Broadband Not Accessible for All in Metro-Detroit

Even in the age of the internet, accessibility is limited for many, including in Southeastern Michigan.

According to the Southeastern Michigan Council of Governments (SEMCOG), there are about 1.6 billion homes in the seven county region with broadband and about 250,000 without it. In other words about 87 percent of homes in the region have internet and 13 percent are without it.

Access to broadband connectivity is two-fold though.

In a small percentage of the region there is no connectivity. In Southeastern Michigan, 99 percent of homes have access to broadband and 1 percent do not; this equals to out about 1.9 homes having access to broadband and about 10,000 not having access. The first map below highlights where any kind of access to the internet lacks. Each county in the region is affected, with very small neighborhoods in even some of the most populated areas (Detroit, Canton, West Bloomfield, etc.) experiencing some dead zones. However, the more rural areas in the region (north Macomb County, western Livingston and western Washtenaw counties) and several areas throughout St. Clair and Macomb counties) have much larger areas where access to broadband does not exist. While the land area where access is lacking looks large, the population that lives in these areas must also be considered. As noted, overall, there are about 10,000 people who do not have access to the internet due to service not existing where they live.

The first chart below highlights those who are underserved by broadband, which not only includes those who do not have access to broadband at all but also those who do not have access to highspeed internet (meaning they may have access to slower internet that does not allow for extensive streaming, downloading, etc.). St. Clair County has the highest percentage of homes that are underserved at  7.1 percent, followed by Monroe County where 2.5 percent of homes are underserved. Oakland County has the lowest percentage of homes that are underserved at 0.4 percent.

***All data in this post is provided by SEMCOG***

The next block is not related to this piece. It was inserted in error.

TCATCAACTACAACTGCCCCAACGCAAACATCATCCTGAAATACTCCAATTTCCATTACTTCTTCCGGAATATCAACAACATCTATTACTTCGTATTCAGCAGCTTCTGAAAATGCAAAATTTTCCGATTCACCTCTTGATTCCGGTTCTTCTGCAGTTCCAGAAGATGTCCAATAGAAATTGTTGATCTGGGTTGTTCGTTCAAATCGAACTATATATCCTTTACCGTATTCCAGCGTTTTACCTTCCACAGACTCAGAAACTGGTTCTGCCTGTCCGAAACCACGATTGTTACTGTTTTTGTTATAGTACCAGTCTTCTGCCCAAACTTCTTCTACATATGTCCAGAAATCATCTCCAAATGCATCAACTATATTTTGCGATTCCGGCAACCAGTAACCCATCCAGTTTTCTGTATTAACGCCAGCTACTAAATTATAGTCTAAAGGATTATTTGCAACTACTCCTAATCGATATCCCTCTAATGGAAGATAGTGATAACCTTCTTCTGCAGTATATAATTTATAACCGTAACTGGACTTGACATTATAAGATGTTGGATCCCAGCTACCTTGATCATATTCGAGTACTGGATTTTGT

While the existence of broadband infrastructure is a concern, so is overall access, especially for those who have limited access to the infrastructure. The chart below shows the percentage of homes that do not use the internet. Wayne County has the highest percentage of homes that do not use the internet at 19 percent and, conversely, Washtenaw County has the lowest percentage of homes that do not use the internet at 7 percent.

Factors that play into a home being able to obtain broadband include income, age and race. For example, in Wayne County, 49 percent of households with an average income of $20,000 a year or less do not have the internet. This income bracket has the highest percentage of homes without internet across the region. When examining aging groups that data shows that 33 percent of the 65-years-of-age and older population does not have the internet; this is the age bracket with the highest percentage of individuals without access. And, finally, 13 percentage of the black population in Wayne County does not use the internet. Blacks have  the highest percentage of non-usage in Wayne County, and in every other county in the region.

Access to the internet is vital for many. This was fully demonstratated when COVID made remote work and school a necessity. As our society continues to evolve, access to this lifeline must become more accessibility to the population despite their location, income, race and age. As the data shows, race, income and age certainly play a factor in accessibility so breaking down those barriers must be a priority, as should developing stronger infrastructure in more rural areas. 

Locally, Washtenaw County has committed more than $13 million in American Rescue Act Funding to expand affordable and equitable high-speed broadband infrastructure to unserved and underserved communities. This is part of a larger investment by Washtenaw County which is focused on connecting every to high-speed broadband infrastructure.

Additionally, the City of Detroit is creating a test fiber-to-the-home connectivity project in Hope Village. This project will connect about 2,000 homes to affordable service. This project is also being funded by the American Rescue Act.

With millions of dollars dispersed to every county in American Rescue Act Funding, this should certainly become a priority for more places than just Washtenaw County.

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